AALAV 2015 Kashmiri Cultural Function

News and Events
 AALAV 2015 Kashmiri Cultural Function
Pune, India, January 25 2015
Left to Right: Mr. C.L Pandita, Mr. M.K Sher, Mr. Pawnesh Kachroo, Mr. Rahul Koul, Mr. Ankur Dhar, Mr. Sanjay Misri (Programme Anchor), Mr. Ajay Karnail, Mr. Ashwini Dhar and Mr. Amit Kak
Amit Kak — was 14 years old when his family was forced to leave the state in 1990 and move to Pune. The echo of events that began on January 19, 1990, continue to reverberate in Jammu and Kashmir (J&K) even today. Reportedly, 94 per cent of Kashmiri Pandits fled the Valley to settle down in different parts of the country that year. The Maharashtra government opened its arms and came up with reservations in education for the community. As Pune was a rising education hub, several families chose to settle here.

While attempts to return to the Valley turned futile, it also became difficult for the displaced to stay in touch with their culture. However, over 500 Kashmiri Pandits in the city have united under the Kashmiri Pandit Sabha to ensure their culture is not lost. Every year, since the past three years, a cultural programme — Aalav (the call) — is organized to revisit their roots. This year, the event was held at Pimple Saudagar on Sunday.

Singing of Kashmiri rhymes by children, reciting of verses of their saints by elders who also explain the meaning, a quiz on Kashmir — especially for youngsters — folk dance, music and playing of traditional instruments marked the event.

“It was tragic that our community had to shift from Kashmir,” said Prankishor Kaul, who is over 80 years old. A Sahitya Natak Akadami award winner, he came to Pune in 1991. “Right now, all we can do is to keep our culture alive,” Kaul added. He still has a house in Kashmir where he returns every summer, making him one of the lucky few. Many others had to sell off their properties to finance their relocation to different parts of the world.

Some businessmen’s families could afford to keep their properties. Many came from the working class and selling their property was the only way to relocate,” said 47-year-old Sanjay Misri, whose children are born in Pune and have never visited Kashmir. “But just because we shifted doesn’t mean we let our culture or heritage die. Aalav is a bid to safeguard just that. Organized every January, it is not apolitical event but a way for us to come together as a community so that our younger generation can take the culture forward,” he added.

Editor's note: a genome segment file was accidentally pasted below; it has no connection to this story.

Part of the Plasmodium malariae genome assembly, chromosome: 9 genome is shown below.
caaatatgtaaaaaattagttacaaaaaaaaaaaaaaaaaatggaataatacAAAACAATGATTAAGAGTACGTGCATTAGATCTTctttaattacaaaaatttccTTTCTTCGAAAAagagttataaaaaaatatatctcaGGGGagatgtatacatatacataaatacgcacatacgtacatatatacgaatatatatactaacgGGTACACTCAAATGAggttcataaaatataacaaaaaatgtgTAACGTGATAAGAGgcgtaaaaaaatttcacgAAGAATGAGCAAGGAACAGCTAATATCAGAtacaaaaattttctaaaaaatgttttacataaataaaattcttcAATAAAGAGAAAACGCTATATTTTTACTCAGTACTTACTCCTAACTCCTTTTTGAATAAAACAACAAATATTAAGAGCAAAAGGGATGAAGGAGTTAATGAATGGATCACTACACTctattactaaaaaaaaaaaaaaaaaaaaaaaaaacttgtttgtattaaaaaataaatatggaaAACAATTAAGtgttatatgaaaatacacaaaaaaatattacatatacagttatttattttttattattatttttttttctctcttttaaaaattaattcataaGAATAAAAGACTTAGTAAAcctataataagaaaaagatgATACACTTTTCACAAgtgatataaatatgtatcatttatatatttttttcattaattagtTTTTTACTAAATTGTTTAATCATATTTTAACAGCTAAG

Kak, also the organizer of the event, said, “Aalav means ‘to call someone’ in Kashmiri and with this event, we are calling our next generation and brothers in exile to come together. January 19 also marks 25 years from the day we started moving out of Kashmir in 1990. We are helpless that our next generation has no connection with our hometown but, thanks to our elders, we have the opportunity to present our culture to the kids by reciting verses of Saint Lal Ded, playing traditional instruments like tumbak nar and noot, performing folk dance rouff or chakree, etc. We take the responsibility instead of calling experts from Kashmir as this involvement keeps us close to our heritage. We do face certain issues like nobody here knows to play rabab.”

However, the younger generation has agrowing feeling of distance from this culture. While there is appreciation for the event, being born and brought up in Maharashtra makes them mere spectators.

“Keeping the culture alive is a responsibility of the family more than that of the community,” said Akhilesh Kaul (30), an IT professional. “Youngsters are bound to relate more with the culture of the place they have grown up in.”